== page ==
Nyon is about 20 minutes by car and 15 minutes by train from Geneva. Driving, you take the A1 out of Geneva toward Lausanne and then take the Nyon exit. By train, there are lots of options, but the most direct is to take either the IR or the RE from Geneve to Nyon. It has much more of a small town feel compared to Geneva, but is still a big city compared to Versoix, Coppet, and many other towns near Geneva. If you choose to drive, there are several paid parking options available. The three that I find easiest are Place Perdtemps near the train station and the tourist info office, Parking de la Duche near the lake road, and the lot next to the ferry (Nyon CGN) station.

On my first visit to Nyon in March of 2013, my first stop was the tourist info office. Back in grad school when I did a study abroad, I discovered that most European cities have a tourist office where you can get free maps of the city and find out places to visit. The folks running these offices almost always speak English, so it is easy to communicate with them. This particular tourist office was great. I got a map of Nyon with the tour printed on it of all the places of interest to stop as well as a map highlighting the areas surrounding Nyon for a later visit.

I learned that there are three museums in Nyon and if you purchase admission to one, it also gives you admission to the other two. I decided to start out with the Nyon castle. It had a great view of Lac Leman, the city, and the French Alps. In the castle was the first of the three museums- a porcelain museum. From April to October, the museum is open from 10 am to 5 pm and during the winter, they are open from 2 pm to 5 pm. However, they are closed every Monday!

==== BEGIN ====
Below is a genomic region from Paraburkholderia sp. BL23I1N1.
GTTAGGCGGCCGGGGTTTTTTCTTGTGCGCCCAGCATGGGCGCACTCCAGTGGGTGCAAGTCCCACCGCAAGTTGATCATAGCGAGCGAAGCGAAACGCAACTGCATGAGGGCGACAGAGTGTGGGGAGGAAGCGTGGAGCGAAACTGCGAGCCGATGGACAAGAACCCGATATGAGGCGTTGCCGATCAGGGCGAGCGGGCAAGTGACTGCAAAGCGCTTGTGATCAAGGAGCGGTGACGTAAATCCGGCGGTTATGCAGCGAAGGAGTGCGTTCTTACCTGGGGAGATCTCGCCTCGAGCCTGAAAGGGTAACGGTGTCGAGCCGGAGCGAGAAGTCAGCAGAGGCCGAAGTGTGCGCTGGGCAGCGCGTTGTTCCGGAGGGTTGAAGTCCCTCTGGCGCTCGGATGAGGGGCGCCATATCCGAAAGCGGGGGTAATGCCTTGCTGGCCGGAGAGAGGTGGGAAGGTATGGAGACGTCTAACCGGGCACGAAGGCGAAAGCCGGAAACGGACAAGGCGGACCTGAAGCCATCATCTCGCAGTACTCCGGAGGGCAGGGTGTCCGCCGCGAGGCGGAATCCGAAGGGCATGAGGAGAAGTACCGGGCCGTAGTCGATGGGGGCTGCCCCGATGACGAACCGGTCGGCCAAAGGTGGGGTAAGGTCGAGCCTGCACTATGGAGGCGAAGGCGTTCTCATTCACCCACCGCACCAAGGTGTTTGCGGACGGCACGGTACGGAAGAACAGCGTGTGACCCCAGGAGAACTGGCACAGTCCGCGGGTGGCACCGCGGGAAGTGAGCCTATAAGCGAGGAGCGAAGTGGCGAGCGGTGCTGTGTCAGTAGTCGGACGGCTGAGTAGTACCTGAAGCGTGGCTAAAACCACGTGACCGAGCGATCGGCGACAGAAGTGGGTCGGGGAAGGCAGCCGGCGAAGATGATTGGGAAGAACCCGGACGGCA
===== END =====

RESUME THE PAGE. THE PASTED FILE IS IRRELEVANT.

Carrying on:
I arrived at the castle right when they opened so I was basically the only one in the museum besides the staff. It was nice to be able to look around on my own. They had actually left the original castle layout alone and just used the various rooms to display porcelain and paintings/photographs. The museum also included the tower and prison area, which was neat to see, but also really creepy when you’re the only one there. (Especially when they put an old mannequin in the attic area and it’s just kind of staring at you.)

I also visited the Roman museum, which has the same hours as the Nyon castle. The Roman museum had a lot of really neat artifacts from when Nyon was part of the Roman Empire. The artifacts included things like pieces of old Roman buildings with inscriptions, pottery and tools, pieces of frescos, statues, and models of what some of the buildings used to look like. Outside the museum was a statue of Julius Caesar and a painting of how the main temple building in the city used to look.

Unfortunately, the Lake Geneva Museum was closed for renovations so I didn’t get to visit it this time around (but my ticket is good for a year and they just opened up again after Easter so I’ll go back), but I did follow most of the tourist map’s tour of the city. It took me past some of the oldest and most historic buildings. One such stop was the Notre Dame church in the city and an old Arch that used to connect two guard towers. There was also a beautiful garden area planted on the hillside overlooking the lake and the Alps. I stopped for a bit at the Marina at the bottom of the garden and watched the birds for a bit and then walked along the lakefront toward the CGN departure point.

There’s still plenty more for me to see and do in Nyon and the surrounding areas (like the Lavaux vineyards), but I’ll have plenty of time to return later. To see more photos from my trip, see the full post on my personal blog.

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